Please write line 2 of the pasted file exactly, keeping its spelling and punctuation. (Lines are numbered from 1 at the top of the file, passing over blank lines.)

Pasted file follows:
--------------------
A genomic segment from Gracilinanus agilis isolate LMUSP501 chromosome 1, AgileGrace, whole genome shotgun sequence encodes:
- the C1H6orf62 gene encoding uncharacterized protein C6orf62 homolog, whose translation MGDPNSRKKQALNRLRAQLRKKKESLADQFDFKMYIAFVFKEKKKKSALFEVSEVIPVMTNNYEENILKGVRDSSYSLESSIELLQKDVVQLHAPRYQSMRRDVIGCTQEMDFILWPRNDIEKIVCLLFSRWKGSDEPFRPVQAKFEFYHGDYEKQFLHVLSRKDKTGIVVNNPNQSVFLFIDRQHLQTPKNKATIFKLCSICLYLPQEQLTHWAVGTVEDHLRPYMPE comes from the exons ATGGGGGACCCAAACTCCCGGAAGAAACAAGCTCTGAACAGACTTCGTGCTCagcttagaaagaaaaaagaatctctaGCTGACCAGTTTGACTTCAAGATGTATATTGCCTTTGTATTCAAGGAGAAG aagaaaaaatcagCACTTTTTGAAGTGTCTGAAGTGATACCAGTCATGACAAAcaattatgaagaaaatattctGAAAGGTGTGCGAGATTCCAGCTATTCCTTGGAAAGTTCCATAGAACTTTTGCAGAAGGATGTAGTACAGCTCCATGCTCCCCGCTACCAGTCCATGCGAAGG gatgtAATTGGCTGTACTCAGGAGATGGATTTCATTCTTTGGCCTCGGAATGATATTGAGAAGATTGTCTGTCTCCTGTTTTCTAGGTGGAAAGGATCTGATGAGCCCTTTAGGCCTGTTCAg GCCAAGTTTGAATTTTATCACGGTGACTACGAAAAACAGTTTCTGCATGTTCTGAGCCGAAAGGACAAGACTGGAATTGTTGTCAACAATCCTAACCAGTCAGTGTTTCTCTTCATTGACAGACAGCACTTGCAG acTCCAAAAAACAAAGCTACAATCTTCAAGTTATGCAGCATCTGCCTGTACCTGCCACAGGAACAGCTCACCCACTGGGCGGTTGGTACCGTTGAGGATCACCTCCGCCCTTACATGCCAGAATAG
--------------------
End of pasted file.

- the C1H6orf62 gene encoding uncharacterized protein C6orf62 homolog, whose translation MGDPNSRKKQALNRLRAQLRKKKESLADQFDFKMYIAFVFKEKKKKSALFEVSEVIPVMTNNYEENILKGVRDSSYSLESSIELLQKDVVQLHAPRYQSMRRDVIGCTQEMDFILWPRNDIEKIVCLLFSRWKGSDEPFRPVQAKFEFYHGDYEKQFLHVLSRKDKTGIVVNNPNQSVFLFIDRQHLQTPKNKATIFKLCSICLYLPQEQLTHWAVGTVEDHLRPYMPE comes from the exons ATGGGGGACCCAAACTCCCGGAAGAAACAAGCTCTGAACAGACTTCGTGCTCagcttagaaagaaaaaagaatctctaGCTGACCAGTTTGACTTCAAGATGTATATTGCCTTTGTATTCAAGGAGAAG aagaaaaaatcagCACTTTTTGAAGTGTCTGAAGTGATACCAGTCATGACAAAcaattatgaagaaaatattctGAAAGGTGTGCGAGATTCCAGCTATTCCTTGGAAAGTTCCATAGAACTTTTGCAGAAGGATGTAGTACAGCTCCATGCTCCCCGCTACCAGTCCATGCGAAGG gatgtAATTGGCTGTACTCAGGAGATGGATTTCATTCTTTGGCCTCGGAATGATATTGAGAAGATTGTCTGTCTCCTGTTTTCTAGGTGGAAAGGATCTGATGAGCCCTTTAGGCCTGTTCAg GCCAAGTTTGAATTTTATCACGGTGACTACGAAAAACAGTTTCTGCATGTTCTGAGCCGAAAGGACAAGACTGGAATTGTTGTCAACAATCCTAACCAGTCAGTGTTTCTCTTCATTGACAGACAGCACTTGCAG acTCCAAAAAACAAAGCTACAATCTTCAAGTTATGCAGCATCTGCCTGTACCTGCCACAGGAACAGCTCACCCACTGGGCGGTTGGTACCGTTGAGGATCACCTCCGCCCTTACATGCCAGAATAG